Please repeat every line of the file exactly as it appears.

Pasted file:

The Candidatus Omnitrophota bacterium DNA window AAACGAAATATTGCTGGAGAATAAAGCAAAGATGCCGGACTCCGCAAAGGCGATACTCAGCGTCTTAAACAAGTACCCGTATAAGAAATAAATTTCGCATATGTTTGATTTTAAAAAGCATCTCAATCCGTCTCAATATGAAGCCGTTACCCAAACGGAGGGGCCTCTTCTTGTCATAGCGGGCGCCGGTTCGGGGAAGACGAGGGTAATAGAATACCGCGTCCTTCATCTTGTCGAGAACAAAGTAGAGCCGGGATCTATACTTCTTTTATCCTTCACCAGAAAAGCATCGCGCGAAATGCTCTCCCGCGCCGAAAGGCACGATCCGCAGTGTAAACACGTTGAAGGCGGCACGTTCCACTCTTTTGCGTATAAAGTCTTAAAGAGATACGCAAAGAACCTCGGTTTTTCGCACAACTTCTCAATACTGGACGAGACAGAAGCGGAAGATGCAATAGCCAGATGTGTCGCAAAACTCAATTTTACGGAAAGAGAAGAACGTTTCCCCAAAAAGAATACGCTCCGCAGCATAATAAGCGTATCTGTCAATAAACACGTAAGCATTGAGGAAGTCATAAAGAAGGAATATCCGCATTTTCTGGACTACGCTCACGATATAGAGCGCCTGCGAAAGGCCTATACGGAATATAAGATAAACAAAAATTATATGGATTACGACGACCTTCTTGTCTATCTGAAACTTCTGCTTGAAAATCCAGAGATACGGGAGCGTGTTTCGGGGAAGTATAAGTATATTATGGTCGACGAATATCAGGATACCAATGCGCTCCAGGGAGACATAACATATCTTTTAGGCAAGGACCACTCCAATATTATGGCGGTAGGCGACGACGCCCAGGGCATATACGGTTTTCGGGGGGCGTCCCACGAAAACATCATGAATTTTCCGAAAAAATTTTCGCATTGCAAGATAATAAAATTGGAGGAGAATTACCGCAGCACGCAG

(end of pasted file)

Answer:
The Candidatus Omnitrophota bacterium DNA window AAACGAAATATTGCTGGAGAATAAAGCAAAGATGCCGGACTCCGCAAAGGCGATACTCAGCGTCTTAAACAAGTACCCGTATAAGAAATAAATTTCGCATATGTTTGATTTTAAAAAGCATCTCAATCCGTCTCAATATGAAGCCGTTACCCAAACGGAGGGGCCTCTTCTTGTCATAGCGGGCGCCGGTTCGGGGAAGACGAGGGTAATAGAATACCGCGTCCTTCATCTTGTCGAGAACAAAGTAGAGCCGGGATCTATACTTCTTTTATCCTTCACCAGAAAAGCATCGCGCGAAATGCTCTCCCGCGCCGAAAGGCACGATCCGCAGTGTAAACACGTTGAAGGCGGCACGTTCCACTCTTTTGCGTATAAAGTCTTAAAGAGATACGCAAAGAACCTCGGTTTTTCGCACAACTTCTCAATACTGGACGAGACAGAAGCGGAAGATGCAATAGCCAGATGTGTCGCAAAACTCAATTTTACGGAAAGAGAAGAACGTTTCCCCAAAAAGAATACGCTCCGCAGCATAATAAGCGTATCTGTCAATAAACACGTAAGCATTGAGGAAGTCATAAAGAAGGAATATCCGCATTTTCTGGACTACGCTCACGATATAGAGCGCCTGCGAAAGGCCTATACGGAATATAAGATAAACAAAAATTATATGGATTACGACGACCTTCTTGTCTATCTGAAACTTCTGCTTGAAAATCCAGAGATACGGGAGCGTGTTTCGGGGAAGTATAAGTATATTATGGTCGACGAATATCAGGATACCAATGCGCTCCAGGGAGACATAACATATCTTTTAGGCAAGGACCACTCCAATATTATGGCGGTAGGCGACGACGCCCAGGGCATATACGGTTTTCGGGGGGCGTCCCACGAAAACATCATGAATTTTCCGAAAAAATTTTCGCATTGCAAGATAATAAAATTGGAGGAGAATTACCGCAGCACGCAG